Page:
It was a strange-looking mountain because it was man-made. The mountain was named Herodium, a fortress that Herod the Great constructed, about 5 kilometers southeast of Bethlehem. This was the same King Herod that tried to kill Jesus by slaughtering all the male infants in the region.

As history recorded it, when Herod the Great, was searching for a place to build his home and fortress, there was not a mountain high enough for him to build this structure. Instead there were two hills near each other at the site where he wanted it.

So what did Herod do? He cut down one hill and with an army of laborers he placed the pared hill on top of the other hill to make it higher, one bucket of dirt and rocks at a time. He literally moved a mountain.

When Jesus and his disciples were having discussion about faith, they were probably looking at this Herod’s mountain, which was hard to miss in the Judaean desert. Its dominating presence was a constant reminder of an oppressive regime. It was a common knowledge of that time how Herod moved a mountain.

Jesus told his disciples: “Truly I tell you, if you have faith as small as a mustard seed, you can say to this mountain, ‘Move from here to there,’ and it will move. Nothing will be impossible for you.” (Matthew 17:20)

What Jesus was telling his disciples is that faith, is much powerful than what Herod can do. With faith they can be greater than Herod the Great. With faith they can be mightier than the mightiest ruler of their time.

Yes, our God is powerful and He can move mountains. And if we have faith in Him we can do that too. And if God can move our mountains, we should never be asking anymore, “Who will roll away the stone.”

(*most photos taken from the web)

Peace Be Still

A few days ago, while I was in my clinic seeing patients, I received a phone call. It was another doctor who wanted to discuss with me the results of a patient’s laboratory exam.

It is not unusual to have another doctor call me to discuss about a mutual patient. Except this one was not about a mutual patient. On the other line was the Hematologist-Oncologist (Hem-Onc) doctor. The patient he was calling me about, is my wife.

It started with a regular annual doctor’s visit. After having routine test, my wife’s Primary Care physician was alarmed by the results of the complete blood count (CBC). This prompted a referral to the blood and cancer (Heme-Onc) specialist.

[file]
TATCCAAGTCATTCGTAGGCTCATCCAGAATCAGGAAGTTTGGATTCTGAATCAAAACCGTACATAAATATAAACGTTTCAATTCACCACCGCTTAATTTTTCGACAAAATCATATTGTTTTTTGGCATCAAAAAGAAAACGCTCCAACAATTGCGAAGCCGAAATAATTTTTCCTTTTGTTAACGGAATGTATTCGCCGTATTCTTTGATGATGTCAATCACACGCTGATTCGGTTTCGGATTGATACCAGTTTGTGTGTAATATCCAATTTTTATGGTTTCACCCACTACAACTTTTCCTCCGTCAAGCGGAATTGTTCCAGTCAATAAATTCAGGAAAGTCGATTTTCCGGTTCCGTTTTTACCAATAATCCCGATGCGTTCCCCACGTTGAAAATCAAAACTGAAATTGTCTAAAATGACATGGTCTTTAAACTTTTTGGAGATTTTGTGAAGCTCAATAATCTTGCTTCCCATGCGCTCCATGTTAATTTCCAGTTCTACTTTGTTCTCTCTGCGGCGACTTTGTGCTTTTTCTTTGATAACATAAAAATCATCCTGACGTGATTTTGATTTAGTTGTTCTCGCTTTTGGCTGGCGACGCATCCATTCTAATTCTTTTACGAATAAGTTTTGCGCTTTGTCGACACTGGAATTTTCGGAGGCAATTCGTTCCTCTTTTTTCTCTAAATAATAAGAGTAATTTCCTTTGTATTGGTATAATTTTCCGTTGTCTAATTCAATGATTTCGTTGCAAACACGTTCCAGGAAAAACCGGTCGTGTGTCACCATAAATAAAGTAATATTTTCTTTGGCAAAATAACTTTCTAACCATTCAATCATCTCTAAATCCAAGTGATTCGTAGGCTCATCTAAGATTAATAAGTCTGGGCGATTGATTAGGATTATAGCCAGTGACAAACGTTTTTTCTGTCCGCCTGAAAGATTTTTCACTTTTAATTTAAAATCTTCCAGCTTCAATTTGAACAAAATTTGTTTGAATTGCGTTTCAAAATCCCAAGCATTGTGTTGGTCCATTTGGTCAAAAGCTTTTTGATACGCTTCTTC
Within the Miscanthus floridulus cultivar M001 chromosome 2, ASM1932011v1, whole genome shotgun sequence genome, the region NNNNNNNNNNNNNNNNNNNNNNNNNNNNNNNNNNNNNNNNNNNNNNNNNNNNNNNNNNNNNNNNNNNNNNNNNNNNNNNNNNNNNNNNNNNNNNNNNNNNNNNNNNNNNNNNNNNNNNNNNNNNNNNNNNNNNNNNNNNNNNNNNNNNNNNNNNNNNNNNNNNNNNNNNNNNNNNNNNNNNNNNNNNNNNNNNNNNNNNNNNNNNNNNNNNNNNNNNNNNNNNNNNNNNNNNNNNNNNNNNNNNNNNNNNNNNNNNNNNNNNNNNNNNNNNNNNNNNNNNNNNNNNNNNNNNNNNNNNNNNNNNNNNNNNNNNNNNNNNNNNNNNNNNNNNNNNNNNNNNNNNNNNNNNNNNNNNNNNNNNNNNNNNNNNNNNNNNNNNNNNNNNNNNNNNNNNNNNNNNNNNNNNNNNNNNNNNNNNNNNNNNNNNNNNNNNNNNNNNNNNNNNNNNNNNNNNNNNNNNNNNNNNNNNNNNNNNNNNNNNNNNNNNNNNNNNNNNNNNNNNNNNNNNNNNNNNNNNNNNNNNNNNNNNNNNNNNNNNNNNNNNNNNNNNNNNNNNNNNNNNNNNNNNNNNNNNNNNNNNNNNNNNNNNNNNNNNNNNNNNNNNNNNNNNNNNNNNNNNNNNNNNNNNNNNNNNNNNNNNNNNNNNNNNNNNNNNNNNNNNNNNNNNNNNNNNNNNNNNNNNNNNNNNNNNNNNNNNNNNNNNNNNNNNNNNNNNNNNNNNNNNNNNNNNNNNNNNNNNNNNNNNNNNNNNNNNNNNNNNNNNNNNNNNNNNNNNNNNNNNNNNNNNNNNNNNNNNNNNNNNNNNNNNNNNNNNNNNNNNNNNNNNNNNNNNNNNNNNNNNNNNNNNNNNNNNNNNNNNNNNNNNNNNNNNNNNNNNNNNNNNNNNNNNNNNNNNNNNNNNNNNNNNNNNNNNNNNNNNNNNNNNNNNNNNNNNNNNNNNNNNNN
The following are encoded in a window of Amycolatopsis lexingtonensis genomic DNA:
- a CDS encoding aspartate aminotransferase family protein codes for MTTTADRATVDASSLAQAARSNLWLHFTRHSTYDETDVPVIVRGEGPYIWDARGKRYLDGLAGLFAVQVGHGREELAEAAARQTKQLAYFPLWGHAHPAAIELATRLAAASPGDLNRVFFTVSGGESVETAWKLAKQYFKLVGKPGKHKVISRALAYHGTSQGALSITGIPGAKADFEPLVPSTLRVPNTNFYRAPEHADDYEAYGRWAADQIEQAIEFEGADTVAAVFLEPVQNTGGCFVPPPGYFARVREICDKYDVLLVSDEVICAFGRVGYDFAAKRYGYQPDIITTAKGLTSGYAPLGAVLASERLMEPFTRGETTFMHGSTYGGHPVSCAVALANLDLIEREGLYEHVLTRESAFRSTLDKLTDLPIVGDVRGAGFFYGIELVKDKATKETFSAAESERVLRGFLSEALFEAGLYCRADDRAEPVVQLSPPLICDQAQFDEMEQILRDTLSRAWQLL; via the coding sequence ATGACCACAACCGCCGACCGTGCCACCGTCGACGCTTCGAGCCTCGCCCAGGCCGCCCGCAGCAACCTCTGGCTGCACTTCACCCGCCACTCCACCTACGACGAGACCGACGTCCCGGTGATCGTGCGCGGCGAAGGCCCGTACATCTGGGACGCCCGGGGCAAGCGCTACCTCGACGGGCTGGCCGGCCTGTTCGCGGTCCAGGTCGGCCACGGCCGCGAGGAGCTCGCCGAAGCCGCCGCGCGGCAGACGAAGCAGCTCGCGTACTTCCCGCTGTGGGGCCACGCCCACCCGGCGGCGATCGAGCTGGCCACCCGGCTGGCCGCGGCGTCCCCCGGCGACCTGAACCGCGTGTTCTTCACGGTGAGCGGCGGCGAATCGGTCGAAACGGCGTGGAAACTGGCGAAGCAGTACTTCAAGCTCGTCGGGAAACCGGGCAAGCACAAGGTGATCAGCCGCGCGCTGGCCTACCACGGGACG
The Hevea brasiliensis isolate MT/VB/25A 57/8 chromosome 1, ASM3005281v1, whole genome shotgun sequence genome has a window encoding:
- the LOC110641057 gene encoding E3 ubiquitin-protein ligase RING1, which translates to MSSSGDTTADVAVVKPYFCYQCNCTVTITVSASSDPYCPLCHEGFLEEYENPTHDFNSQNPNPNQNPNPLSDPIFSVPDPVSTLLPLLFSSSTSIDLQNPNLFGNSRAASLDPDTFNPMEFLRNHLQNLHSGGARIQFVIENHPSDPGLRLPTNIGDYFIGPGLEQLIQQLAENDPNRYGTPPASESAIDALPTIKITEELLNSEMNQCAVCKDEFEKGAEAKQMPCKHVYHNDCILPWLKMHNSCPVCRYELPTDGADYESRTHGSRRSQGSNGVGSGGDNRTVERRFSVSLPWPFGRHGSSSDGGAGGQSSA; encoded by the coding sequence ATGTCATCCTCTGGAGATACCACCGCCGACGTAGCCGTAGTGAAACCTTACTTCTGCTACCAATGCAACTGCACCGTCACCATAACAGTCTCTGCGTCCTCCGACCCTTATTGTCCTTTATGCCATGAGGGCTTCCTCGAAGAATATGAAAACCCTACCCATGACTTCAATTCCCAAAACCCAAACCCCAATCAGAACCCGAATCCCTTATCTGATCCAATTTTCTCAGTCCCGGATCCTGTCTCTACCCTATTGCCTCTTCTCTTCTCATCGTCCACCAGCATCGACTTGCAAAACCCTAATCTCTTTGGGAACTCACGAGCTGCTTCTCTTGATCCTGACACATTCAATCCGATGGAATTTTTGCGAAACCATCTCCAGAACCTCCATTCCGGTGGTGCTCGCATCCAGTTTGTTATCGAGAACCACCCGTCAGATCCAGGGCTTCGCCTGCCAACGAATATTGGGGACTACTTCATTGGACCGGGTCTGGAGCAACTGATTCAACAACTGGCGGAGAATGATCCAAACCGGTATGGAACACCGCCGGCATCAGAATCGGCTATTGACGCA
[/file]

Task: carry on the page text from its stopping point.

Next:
After the evaluation by the Hem-Onc doctor and having the exam repeated, that’s when the specialist called me. He said that he was concerned about the elevated count of a blood component, and for some “funky-looking” cells. He recommended a confirmatory test, a bone marrow biopsy.

Bone marrow biopsy is not a very dreadful procedure but its not a walk in the park either. It can be done as an outpatient, usually under “conscious sedation” (meaning, light sleep). It entails drilling a long large bore needle into the hip bone down to the marrow, and aspirating and scraping a “sample” contents inside the bone.

The problem of being a doctor, is that you know “too much.” Too much than needed. So in my mind, I already ran down on the possible differential diagnosis. I started to play the different scenarios, their treatments and outcomes. And even though I know that it can be nothing or something benign, I couldn’t shake off the idea that it can be a myeloproliferative disorder. In layman’s term, leukemia.

My spouse’s family history was not reassuring either. Her father died of cancer in his 60’s. She has two brothers that died prematurely, one was barely 50, and the other one in his 40’s. Then her sister who was a little older than her, was diagnosed with cancer in her 40’s.

I tried to be nonchalant and positive about it when I spoke with my wife, but I think she can sense that it can be something serious. For the succeeding days prior to the scheduled biopsy, both of us were feeling the uneasiness, as if there’s angry storm clouds hanging over our heads ready to discharge their fury.

The fear of the unknown is one of man’s greatest fears. It terrifies us. It consumes us. It kills us even before we die.

Two nights before the biopsy, we both cannot sleep. My wife asked me point blankly, “Am I going to die?”

I don’t know how to answer that question. Or perhaps I don’t want to answer that question.

She told me that she’s really afraid. So in the middle of the night she asked that we kneel down in prayer.

As we prayed, I asked God to be with us as we go through this storm.

Suddenly I was drawn to the story of Jesus and his disciples when they were caught in a great storm* while crossing the Sea of Galilee. I saw myself struggling with the oars and the sail with the disciples. We were trying our best to keep the boat afloat……

The winds are howling. The billows are rolling. The thunders are cracking. The storm is raging. And I am terrified and trembling.

But where is Jesus?

He is asleep! How can he sleep, when we are about to be swallowed by the storm and the sea?

“Master, do You not care that we are perishing?” I cried.

When Jesus arose, he looked at me lovingly, yet he asked me why do I have so little faith.

Then he spoke: “Peace, be still.”

I looked around me. The winds are howling. The billows are rolling. The thunders are cracking. And the storm is even more raging.

But I am still.

image from here

(image from here)

(*Mark 4: 37- 40)